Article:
Kim’s works that use Janghwang (粧䌙) are some good examples. Janghwang is an ornamental accessory for folding screens or scrolls, and the names of each part of Janghwang were usually compared to women’s clothing. The part above the paintings was known as the Jeogori, or the upper garment of the hanbok. The section below was known as the Chima, or skirt, and the sidebands were called sleeves. The artist removes the paintings from the center of the folding screens or scrolls and replaces them with these ornaments.
As for the scroll series, Kim personified the main female characters from gothic novels, such as Bertha, Carmilla, Rebecca, and Lady Castiglione. In the artwork entitled Neungpamibo (凌波微步) (2019), a ten-paneled folding screen depicts ten female scholars of the Joseon Dynasty. In these works, the main paintings are absent and have been replaced by various pieces of silk with different patterns and colors that match each female figure. Here, Kim overturns the relationship between the Janghwang and the painting, revealing the stories of women devalued in history.
Kim’s highly decorative paintings, which borrow the forms of traditional Buddhist and shamanic paintings, are another example. The artist observes that the divine depicted in these religious paintings is always highly decorated. In works such as Gwangbae (光背) (2020), she leaves the space where divinity should be empty, leaving the painting with only extravagant decorations. The artist depicts the absence of divinity neither positively nor negatively. The empty space could signify either a God who has left the seat or a God who has not yet arrived. Thus, the artist does not point in a particular direction but rather faces the absence.
Thus, the artist Kim Jipyeong uses techniques, forms, and materials that have been undervalued by mainstream traditions, such as touching on topics related to female artists, shamanic paintings, Buddhist paintings, or forgotten artworks that exist only in records. The artist breaks away from conventional methods and tells stories from the past and present from a unique perspective.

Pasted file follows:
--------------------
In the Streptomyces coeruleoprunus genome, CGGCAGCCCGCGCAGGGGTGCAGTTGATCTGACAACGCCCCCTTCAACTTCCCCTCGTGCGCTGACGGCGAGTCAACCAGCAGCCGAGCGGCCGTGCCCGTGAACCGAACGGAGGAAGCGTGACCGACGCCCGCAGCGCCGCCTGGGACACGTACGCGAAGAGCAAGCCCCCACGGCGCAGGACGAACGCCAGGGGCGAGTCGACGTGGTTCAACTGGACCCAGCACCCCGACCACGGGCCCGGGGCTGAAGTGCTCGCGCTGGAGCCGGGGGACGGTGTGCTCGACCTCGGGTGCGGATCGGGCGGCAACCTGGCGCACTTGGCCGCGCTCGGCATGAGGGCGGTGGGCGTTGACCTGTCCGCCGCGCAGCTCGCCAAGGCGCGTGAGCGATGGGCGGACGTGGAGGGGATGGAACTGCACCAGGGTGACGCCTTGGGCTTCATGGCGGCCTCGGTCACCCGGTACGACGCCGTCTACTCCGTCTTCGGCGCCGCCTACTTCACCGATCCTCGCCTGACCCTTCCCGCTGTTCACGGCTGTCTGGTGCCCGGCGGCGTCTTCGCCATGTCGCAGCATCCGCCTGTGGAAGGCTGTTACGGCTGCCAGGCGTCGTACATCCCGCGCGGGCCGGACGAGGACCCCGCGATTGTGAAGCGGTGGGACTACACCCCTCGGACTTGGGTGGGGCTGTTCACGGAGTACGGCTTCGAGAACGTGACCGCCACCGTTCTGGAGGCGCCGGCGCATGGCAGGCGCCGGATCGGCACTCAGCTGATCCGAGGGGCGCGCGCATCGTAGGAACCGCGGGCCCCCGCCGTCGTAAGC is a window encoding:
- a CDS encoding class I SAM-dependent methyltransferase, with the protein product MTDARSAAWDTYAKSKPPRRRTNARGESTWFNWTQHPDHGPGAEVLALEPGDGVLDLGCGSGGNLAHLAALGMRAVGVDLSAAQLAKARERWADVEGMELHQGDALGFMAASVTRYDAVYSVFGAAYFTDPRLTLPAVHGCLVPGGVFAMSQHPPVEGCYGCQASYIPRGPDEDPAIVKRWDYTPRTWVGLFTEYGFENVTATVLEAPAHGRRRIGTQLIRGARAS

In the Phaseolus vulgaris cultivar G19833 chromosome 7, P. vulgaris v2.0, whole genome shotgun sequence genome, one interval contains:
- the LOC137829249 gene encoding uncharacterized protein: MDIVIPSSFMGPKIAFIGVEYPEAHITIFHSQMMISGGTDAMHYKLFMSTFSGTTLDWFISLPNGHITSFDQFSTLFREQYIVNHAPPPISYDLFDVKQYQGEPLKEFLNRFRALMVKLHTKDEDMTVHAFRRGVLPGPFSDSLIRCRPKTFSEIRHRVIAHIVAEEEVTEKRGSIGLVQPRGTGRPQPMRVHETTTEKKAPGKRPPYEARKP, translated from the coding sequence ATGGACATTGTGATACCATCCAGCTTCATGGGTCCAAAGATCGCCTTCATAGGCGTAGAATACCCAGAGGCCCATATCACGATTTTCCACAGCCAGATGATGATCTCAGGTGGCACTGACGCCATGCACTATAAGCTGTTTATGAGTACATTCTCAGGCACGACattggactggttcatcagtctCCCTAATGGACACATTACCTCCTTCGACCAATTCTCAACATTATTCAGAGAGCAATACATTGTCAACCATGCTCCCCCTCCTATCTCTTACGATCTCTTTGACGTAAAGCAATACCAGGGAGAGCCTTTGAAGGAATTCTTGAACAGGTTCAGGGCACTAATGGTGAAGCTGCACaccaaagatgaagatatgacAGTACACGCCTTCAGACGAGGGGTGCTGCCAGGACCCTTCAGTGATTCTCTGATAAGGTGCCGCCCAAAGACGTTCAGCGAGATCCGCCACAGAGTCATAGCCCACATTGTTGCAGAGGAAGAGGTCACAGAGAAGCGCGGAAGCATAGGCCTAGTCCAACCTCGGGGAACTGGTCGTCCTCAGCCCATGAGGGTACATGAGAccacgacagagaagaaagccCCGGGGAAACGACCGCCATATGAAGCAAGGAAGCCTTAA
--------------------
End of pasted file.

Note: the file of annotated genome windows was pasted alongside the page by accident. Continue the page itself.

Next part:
With the exhibition Brilliant Texture (Gana Art Contemporary, Seoul, Korea) in 2013, she began applying new interpretations and viewpoints to traditional Korean paintings. Since then, she has held solo exhibitions at Art Company (2015, Seoul, Korea), Hapjungjigu (2017, Seoul, Korea), and Gallery Meme (2019, Seoul, Korea). Kim also participated in numerous group exhibitions, including those at the Seoul Museum of Art (Seoul, Korea), Art Space Pool (Seoul, Korea), Fengxian Museum (Shanghai, China), Lee Ungno Museum (Daejeon, Korea), and Indipress Gallery (Seoul, Korea). Kim Jipyeong was one of the twenty artists selected for the 21st SongEun Art Award (SongEun Art and Cultural Foundation, Korea). Her work is included in the collections of the Seoul Museum of Art (Seoul, Korea), MMCA ArtBank (Gwacheon, Korea), Gana Art Gallery (Gwacheon, Korea), Hana Bank (Seoul, Korea), Amorepacific Museum (Seoul, Korea), and Hankook Chinaware (Chungju, Korea).